That brings me to testing. There's a good reason why someone like Google test like mad, and I don't think that's obsessive. The colors will have different impact on different sites, that's why you really need to test to see what works for you.
Probably color schemes with a heavy dominance of shades of blood reds (or darker), oranges, and splashes of black (maybe as a highlight). I can't recall any good specific examples at the moment, unfortunately. The website for the Diablo 2 video game comes to mind, but that's more demonic than aggressive, I suppose.
On the other hand, I don't see sites with warm or cool colors in the same light.
I've noticed that splashes of blue in color schemes tend to be quite common.
Absolutely agree Saul - but it's unsettling to say the least. It's like we're being trained to respond in certain ways to certain colours even though the average person will never truly know that their "choice" whether it be a download or purchase, as you say, was already predetermined by some marketing guru. It has to be admired though in the same breath too.
There was a test for colour blindness before and I can't for the life of me remember what it was. I know different shades can be displayed but still in terms of web design - this must be extremely difficult and quite admirable really.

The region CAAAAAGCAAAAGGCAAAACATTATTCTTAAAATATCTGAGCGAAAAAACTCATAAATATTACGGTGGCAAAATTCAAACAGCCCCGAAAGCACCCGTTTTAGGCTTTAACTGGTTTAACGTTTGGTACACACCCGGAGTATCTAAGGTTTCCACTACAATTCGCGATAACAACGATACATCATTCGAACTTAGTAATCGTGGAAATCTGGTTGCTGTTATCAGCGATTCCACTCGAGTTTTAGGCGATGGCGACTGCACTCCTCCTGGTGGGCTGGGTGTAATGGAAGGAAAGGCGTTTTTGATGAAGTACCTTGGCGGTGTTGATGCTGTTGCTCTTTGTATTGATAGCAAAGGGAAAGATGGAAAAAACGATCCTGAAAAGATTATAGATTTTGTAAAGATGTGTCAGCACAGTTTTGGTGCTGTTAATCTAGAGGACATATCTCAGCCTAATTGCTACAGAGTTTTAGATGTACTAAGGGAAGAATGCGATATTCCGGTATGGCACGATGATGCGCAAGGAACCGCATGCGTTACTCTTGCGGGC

When I first started Web Design and knew nothing about colour schemes, black was where I started off. Now it's like the plague to me but there still are those who are dedicated followers, same with white too - I saw an article posted on a friends twitter feed not so long ago about how effective the use of white space can be on a webpage and how important it is for emphasising layout but it doesn't really seem to be as popular as it once was. Maybe it's making a comeback? I see a lot more colour now than what I remember years ago - or perhaps that's just me. Are web designers becoming more bold with their approach to design, using these "aggressive" colours to make bold statement websites or is there some other underlying psychology involved :sick:
Yeah I'm personally not a fan of dark websites. Seems quite popular with gamers but I guess that's what they're used to as most game footage can be quite gothic or "evil" themed - if that makes sense! I guess there's a bit of colour psychology there too - most gaming websites compliment the gaming environment - stick to what the gamer is used to, no doubt they wouldn't like seeing pastels :eek:
So quite possibly our environment does dictate our taste in colour or perhaps influences us to think in a certain way anyway.
Hmm, I think it goes both ways. Amazon has started using orange for whatever reason, everyone become accustomed to seeing orange buttons meaning "buy", and next thing you know everyone else is using it. But I suspect surprising testing results on case by case basis.